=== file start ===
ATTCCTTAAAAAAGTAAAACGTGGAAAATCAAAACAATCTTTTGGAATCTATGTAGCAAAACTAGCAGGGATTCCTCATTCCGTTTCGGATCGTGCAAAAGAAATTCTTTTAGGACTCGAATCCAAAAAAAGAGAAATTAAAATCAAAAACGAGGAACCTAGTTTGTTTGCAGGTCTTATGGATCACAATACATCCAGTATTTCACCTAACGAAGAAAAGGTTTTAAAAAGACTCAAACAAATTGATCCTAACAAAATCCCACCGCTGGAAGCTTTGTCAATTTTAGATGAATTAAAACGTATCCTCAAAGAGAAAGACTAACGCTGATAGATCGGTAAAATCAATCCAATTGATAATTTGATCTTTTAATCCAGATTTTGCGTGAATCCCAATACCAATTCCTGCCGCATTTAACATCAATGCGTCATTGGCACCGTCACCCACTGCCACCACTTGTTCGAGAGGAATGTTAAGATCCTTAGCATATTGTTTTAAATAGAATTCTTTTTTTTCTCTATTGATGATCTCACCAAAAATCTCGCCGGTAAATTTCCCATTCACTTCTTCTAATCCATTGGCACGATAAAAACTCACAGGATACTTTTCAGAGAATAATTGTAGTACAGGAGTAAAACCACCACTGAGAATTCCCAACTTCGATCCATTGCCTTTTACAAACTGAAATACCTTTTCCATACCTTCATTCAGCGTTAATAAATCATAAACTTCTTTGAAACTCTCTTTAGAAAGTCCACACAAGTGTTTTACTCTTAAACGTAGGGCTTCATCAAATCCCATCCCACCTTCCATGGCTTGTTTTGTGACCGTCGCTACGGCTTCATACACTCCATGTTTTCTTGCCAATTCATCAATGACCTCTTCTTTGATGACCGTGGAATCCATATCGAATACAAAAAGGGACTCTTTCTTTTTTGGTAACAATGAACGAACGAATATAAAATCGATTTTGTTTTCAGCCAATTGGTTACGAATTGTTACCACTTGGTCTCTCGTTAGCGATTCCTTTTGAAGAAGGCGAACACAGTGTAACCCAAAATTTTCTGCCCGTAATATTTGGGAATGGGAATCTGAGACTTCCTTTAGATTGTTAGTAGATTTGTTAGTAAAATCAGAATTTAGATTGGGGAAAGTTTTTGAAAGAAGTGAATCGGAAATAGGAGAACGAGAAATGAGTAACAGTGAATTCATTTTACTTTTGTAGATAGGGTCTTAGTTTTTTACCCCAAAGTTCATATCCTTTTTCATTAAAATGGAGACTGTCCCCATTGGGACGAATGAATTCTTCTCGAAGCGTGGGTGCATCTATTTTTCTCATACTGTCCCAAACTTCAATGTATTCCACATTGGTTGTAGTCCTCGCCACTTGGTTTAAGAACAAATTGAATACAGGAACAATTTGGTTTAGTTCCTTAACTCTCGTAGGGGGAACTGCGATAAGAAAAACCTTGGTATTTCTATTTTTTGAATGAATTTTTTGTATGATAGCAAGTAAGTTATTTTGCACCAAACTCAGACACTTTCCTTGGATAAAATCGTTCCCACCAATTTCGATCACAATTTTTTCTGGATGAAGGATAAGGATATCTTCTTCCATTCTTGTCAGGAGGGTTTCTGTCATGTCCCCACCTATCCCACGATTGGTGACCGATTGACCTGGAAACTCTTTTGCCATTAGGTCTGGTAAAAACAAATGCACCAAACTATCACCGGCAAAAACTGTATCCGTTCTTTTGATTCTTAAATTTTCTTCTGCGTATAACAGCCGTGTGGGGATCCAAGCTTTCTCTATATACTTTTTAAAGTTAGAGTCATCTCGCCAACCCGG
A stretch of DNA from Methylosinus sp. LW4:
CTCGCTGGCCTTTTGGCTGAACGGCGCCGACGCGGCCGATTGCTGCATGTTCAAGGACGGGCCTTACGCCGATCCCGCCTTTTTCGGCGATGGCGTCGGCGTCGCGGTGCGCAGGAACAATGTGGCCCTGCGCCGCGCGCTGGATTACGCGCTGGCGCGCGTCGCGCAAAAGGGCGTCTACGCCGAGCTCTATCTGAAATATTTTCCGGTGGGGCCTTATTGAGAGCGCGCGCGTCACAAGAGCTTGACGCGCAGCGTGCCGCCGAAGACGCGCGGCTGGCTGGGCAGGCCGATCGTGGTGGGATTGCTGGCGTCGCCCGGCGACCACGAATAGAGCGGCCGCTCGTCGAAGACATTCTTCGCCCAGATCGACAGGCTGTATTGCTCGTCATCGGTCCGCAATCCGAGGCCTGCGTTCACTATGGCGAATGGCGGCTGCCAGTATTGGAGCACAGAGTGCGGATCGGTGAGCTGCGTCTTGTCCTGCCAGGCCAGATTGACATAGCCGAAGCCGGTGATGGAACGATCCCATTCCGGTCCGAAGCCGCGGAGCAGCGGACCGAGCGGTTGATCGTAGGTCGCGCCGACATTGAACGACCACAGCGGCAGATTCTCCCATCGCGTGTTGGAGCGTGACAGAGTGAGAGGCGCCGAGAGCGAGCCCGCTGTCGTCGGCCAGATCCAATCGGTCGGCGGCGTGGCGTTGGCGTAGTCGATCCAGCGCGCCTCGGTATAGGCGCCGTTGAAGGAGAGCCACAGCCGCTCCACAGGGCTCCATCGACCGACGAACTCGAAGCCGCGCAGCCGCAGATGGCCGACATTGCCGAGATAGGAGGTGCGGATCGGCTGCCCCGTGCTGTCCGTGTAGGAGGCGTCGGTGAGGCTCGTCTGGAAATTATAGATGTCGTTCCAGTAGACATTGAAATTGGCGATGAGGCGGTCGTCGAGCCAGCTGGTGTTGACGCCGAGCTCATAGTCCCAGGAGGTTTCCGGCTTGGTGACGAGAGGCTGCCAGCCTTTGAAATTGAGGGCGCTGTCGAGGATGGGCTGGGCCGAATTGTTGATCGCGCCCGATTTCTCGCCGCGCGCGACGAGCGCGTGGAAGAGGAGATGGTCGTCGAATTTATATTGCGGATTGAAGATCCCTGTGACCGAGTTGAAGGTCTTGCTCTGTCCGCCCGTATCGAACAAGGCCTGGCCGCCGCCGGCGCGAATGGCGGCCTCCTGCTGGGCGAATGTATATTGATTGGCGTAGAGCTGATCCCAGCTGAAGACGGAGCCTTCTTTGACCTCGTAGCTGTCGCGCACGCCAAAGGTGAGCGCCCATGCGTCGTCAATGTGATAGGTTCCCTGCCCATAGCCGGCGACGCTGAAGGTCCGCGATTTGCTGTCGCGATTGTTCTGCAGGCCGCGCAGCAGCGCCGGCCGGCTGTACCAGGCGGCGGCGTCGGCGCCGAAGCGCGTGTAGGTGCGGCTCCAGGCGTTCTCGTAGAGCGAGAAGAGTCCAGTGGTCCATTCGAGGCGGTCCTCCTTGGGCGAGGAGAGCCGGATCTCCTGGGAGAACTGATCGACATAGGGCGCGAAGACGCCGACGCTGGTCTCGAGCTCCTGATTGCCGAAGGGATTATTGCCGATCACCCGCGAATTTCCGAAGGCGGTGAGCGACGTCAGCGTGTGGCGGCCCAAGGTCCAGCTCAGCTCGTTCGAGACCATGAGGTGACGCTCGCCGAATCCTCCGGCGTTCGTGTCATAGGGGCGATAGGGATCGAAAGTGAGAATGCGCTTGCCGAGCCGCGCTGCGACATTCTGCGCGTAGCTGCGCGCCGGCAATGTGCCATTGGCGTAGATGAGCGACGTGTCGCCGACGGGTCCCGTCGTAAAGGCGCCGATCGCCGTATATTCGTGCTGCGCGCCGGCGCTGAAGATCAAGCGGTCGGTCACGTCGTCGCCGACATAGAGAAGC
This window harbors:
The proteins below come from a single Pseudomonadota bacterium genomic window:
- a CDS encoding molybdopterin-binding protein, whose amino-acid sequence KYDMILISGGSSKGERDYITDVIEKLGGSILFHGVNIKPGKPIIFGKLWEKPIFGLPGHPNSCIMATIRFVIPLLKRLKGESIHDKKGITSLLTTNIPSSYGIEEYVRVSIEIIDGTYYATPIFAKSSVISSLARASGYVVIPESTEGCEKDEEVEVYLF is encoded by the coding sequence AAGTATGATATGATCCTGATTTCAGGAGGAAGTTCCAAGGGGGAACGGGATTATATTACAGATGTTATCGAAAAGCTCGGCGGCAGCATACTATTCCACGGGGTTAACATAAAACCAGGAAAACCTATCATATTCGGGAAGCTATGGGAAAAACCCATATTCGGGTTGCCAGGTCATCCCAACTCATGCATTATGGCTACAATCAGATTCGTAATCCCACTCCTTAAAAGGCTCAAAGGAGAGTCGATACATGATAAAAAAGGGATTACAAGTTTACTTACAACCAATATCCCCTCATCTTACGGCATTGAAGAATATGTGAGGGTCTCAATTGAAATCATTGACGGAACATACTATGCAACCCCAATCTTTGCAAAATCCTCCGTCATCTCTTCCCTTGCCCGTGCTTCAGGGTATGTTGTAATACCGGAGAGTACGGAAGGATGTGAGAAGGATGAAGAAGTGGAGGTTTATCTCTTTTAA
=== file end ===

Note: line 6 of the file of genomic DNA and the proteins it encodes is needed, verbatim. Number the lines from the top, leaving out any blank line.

- a CDS encoding molybdopterin-binding protein, whose amino-acid sequence KYDMILISGGSSKGERDYITDVIEKLGGSILFHGVNIKPGKPIIFGKLWEKPIFGLPGHPNSCIMATIRFVIPLLKRLKGESIHDKKGITSLLTTNIPSSYGIEEYVRVSIEIIDGTYYATPIFAKSSVISSLARASGYVVIPESTEGCEKDEEVEVYLF is encoded by the coding sequence AAGTATGATATGATCCTGATTTCAGGAGGAAGTTCCAAGGGGGAACGGGATTATATTACAGATGTTATCGAAAAGCTCGGCGGCAGCATACTATTCCACGGGGTTAACATAAAACCAGGAAAACCTATCATATTCGGGAAGCTATGGGAAAAACCCATATTCGGGTTGCCAGGTCATCCCAACTCATGCATTATGGCTACAATCAGATTCGTAATCCCACTCCTTAAAAGGCTCAAAGGAGAGTCGATACATGATAAAAAAGGGATTACAAGTTTACTTACAACCAATATCCCCTCATCTTACGGCATTGAAGAATATGTGAGGGTCTCAATTGAAATCATTGACGGAACATACTATGCAACCCCAATCTTTGCAAAATCCTCCGTCATCTCTTCCCTTGCCCGTGCTTCAGGGTATGTTGTAATACCGGAGAGTACGGAAGGATGTGAGAAGGATGAAGAAGTGGAGGTTTATCTCTTTTAA